I think it's good that western leaders like President Obama, Prime Minister Cameron, and President Hollande are now considering gay rights along with other social priorities in their domestic agendas and in their dealings with the developing world. Ironic, though, that the harsh rules against homosexuality in many Third World nations are a direct consequence of earlier European laws against same-sex relationships that were introduced during era of colonization.
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    Jul 02, 2013 4:19 AM GMT
    While it is a small step, there are alot of groups working on the issue of freedom for LGBT expression like www.allout.org. We can start by sign the petitions there on Russia and Uganda. While it is a very small step, and people can argue the impact of online petitions, it is a good place start to show our RJ buddies some solidarity.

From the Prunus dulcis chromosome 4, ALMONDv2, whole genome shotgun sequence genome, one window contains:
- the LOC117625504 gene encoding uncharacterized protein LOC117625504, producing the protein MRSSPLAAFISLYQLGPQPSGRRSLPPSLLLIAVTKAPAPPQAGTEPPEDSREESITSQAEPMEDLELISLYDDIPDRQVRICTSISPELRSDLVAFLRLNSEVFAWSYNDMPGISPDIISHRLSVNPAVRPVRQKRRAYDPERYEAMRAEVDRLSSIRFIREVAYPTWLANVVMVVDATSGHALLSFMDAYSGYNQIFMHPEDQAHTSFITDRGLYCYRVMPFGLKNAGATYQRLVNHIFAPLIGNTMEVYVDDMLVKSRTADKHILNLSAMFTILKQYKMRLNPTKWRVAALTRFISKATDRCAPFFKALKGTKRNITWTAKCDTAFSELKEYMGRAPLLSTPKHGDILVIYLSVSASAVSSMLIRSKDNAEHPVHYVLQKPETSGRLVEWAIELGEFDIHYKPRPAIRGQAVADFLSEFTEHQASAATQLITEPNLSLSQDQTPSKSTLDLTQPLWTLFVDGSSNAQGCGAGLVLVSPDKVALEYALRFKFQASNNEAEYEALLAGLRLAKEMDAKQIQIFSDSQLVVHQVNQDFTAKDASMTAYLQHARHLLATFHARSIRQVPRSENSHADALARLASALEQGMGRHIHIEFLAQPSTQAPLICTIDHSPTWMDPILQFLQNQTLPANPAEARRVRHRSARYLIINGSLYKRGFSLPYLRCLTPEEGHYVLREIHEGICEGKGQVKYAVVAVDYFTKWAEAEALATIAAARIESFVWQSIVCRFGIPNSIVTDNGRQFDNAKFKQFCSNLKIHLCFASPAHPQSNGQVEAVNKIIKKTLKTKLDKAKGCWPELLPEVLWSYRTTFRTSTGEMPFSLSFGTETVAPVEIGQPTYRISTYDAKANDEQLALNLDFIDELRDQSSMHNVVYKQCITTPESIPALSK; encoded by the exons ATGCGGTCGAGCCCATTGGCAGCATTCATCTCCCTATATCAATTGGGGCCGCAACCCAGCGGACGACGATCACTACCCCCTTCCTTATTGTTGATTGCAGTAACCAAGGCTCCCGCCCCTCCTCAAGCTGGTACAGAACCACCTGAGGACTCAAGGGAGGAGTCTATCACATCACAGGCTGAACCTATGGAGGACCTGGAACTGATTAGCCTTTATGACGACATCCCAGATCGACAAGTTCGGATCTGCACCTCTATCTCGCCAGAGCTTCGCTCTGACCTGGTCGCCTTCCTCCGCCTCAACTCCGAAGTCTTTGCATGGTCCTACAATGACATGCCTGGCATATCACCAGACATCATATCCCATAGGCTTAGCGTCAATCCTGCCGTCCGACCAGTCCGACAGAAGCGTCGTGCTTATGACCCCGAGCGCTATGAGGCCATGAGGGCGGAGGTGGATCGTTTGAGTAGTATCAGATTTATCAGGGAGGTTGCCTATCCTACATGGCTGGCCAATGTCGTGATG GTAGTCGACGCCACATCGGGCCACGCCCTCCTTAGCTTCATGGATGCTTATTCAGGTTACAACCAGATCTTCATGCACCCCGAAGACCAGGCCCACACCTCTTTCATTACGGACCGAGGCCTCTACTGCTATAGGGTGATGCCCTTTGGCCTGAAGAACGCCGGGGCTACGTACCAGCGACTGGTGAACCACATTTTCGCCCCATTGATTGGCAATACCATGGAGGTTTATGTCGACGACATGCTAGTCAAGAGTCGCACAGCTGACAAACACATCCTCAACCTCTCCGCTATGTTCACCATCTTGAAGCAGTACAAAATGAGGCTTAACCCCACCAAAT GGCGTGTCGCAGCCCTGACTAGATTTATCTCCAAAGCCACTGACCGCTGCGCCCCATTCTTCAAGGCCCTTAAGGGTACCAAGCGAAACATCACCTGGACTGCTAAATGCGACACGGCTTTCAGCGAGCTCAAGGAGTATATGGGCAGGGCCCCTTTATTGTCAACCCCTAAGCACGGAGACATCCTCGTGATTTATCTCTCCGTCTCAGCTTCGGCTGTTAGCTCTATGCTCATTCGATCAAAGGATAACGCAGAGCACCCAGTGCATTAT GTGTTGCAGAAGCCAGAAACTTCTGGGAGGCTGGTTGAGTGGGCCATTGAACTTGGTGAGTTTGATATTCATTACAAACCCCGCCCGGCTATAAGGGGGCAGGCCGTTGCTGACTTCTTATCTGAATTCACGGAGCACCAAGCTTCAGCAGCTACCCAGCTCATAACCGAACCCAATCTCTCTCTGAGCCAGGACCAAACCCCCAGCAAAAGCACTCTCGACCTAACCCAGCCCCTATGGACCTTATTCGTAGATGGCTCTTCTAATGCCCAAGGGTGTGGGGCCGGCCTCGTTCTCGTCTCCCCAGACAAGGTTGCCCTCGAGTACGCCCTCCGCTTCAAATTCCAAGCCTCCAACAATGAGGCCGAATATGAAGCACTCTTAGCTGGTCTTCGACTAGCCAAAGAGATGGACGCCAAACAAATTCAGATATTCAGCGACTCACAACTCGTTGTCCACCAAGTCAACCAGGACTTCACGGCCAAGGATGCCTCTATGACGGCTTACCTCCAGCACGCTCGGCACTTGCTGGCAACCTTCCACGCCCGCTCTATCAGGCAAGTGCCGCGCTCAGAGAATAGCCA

Well done Roora for forging ahead in difficult circumstances. The irony of me remaining just a torso in a free country like Canada and you being open despite repressive social and cultural norms, is not lost on me - respect to you.



    Eh fellow Canadian Gymdude! Do you know of specific organizations who could help a courageous guy like our friend Roora here if he ever wanted to seek asylum in Canada?
    And does anybody know of such organizations in other countries?
    Luc
  • Apparition

    Posts: 3529

    Jul 02, 2013 6:33 AM GMT
    like it or not, being out is the fastest way to change people. If it isnt actually illegal in sad countries, they are going to have to bite the bullet and protest etc just like the drag queens did in 1969. Running away wont help the future generations. Change has to come from within. Luckily I was born in a good country but I am old enough to remember when it wasnt so good.

    Since religion is almost always the problem, the first step is leaving the religion you are part of and never look back. Sucks, but it has to be done. If you live in a muslim hellhole where it is illegal...good luck.

    I think we should start a campaign to include pigs and dogs as pictures on our physical currency, especially the 100, it might solve a lot of problems.
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    Jul 02, 2013 11:01 AM GMT